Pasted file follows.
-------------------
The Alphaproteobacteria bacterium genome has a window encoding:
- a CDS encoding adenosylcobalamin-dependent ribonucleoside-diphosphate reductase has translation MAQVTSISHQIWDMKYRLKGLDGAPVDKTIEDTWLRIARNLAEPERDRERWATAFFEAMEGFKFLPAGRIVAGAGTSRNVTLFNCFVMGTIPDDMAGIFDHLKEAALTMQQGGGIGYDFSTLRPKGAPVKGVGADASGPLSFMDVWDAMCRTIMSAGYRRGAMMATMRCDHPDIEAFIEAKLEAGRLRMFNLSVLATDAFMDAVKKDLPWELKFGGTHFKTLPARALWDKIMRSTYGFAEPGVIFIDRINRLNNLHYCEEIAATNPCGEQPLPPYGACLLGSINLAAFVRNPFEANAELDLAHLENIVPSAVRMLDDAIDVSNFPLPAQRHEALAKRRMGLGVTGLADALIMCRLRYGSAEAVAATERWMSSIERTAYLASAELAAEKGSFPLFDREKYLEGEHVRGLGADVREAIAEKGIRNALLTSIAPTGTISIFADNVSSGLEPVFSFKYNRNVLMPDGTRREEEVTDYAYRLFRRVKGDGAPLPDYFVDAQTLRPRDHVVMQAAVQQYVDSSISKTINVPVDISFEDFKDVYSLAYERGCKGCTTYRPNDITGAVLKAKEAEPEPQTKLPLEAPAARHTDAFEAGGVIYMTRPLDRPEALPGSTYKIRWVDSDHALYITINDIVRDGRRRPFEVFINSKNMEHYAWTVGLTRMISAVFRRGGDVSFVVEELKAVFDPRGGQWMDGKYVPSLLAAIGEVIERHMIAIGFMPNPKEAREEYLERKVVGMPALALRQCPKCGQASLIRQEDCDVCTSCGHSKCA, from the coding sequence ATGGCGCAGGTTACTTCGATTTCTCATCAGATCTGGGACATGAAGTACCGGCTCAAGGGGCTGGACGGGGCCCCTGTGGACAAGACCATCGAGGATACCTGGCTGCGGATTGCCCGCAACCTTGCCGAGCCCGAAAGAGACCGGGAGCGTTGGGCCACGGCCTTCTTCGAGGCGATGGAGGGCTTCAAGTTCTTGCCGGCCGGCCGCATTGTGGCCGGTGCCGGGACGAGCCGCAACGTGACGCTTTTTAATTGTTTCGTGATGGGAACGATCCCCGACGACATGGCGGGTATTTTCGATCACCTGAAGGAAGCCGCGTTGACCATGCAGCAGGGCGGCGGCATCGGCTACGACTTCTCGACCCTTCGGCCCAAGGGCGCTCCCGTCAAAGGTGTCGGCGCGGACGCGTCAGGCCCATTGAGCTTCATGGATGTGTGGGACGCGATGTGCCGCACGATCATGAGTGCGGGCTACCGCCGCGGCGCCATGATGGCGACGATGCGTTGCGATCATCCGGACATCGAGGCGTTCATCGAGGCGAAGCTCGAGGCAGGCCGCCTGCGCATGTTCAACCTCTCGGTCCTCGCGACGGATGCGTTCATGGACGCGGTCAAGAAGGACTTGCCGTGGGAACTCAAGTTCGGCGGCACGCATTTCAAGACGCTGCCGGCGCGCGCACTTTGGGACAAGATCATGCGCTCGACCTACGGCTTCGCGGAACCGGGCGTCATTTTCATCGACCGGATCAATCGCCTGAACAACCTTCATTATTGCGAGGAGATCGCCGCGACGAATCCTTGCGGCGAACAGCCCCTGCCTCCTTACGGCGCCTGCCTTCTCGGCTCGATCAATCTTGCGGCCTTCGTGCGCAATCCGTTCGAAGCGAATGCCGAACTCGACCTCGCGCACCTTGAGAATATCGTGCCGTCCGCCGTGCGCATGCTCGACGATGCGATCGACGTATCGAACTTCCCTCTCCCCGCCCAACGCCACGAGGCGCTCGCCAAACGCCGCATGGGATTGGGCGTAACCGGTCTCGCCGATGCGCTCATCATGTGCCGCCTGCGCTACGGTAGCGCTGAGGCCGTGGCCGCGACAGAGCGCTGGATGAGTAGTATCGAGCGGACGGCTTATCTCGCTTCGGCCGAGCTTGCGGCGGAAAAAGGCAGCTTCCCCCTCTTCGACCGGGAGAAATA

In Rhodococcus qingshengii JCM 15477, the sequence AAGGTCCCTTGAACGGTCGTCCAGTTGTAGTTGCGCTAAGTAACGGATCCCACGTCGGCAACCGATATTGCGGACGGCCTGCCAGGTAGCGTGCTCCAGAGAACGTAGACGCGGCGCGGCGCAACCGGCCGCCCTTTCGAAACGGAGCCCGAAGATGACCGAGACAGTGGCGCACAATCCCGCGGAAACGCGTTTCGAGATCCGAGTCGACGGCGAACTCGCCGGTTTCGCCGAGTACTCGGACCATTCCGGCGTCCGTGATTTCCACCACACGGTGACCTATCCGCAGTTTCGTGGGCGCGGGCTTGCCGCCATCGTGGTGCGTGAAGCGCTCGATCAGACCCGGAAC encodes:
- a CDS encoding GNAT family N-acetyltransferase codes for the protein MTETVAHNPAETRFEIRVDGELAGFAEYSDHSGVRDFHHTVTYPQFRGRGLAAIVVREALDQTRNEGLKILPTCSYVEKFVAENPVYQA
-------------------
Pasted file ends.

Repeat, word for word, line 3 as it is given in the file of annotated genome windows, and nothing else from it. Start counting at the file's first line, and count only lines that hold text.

In Rhodococcus qingshengii JCM 15477, the sequence AAGGTCCCTTGAACGGTCGTCCAGTTGTAGTTGCGCTAAGTAACGGATCCCACGTCGGCAACCGATATTGCGGACGGCCTGCCAGGTAGCGTGCTCCAGAGAACGTAGACGCGGCGCGGCGCAACCGGCCGCCCTTTCGAAACGGAGCCCGAAGATGACCGAGACAGTGGCGCACAATCCCGCGGAAACGCGTTTCGAGATCCGAGTCGACGGCGAACTCGCCGGTTTCGCCGAGTACTCGGACCATTCCGGCGTCCGTGATTTCCACCACACGGTGACCTATCCGCAGTTTCGTGGGCGCGGGCTTGCCGCCATCGTGGTGCGTGAAGCGCTCGATCAGACCCGGAAC encodes: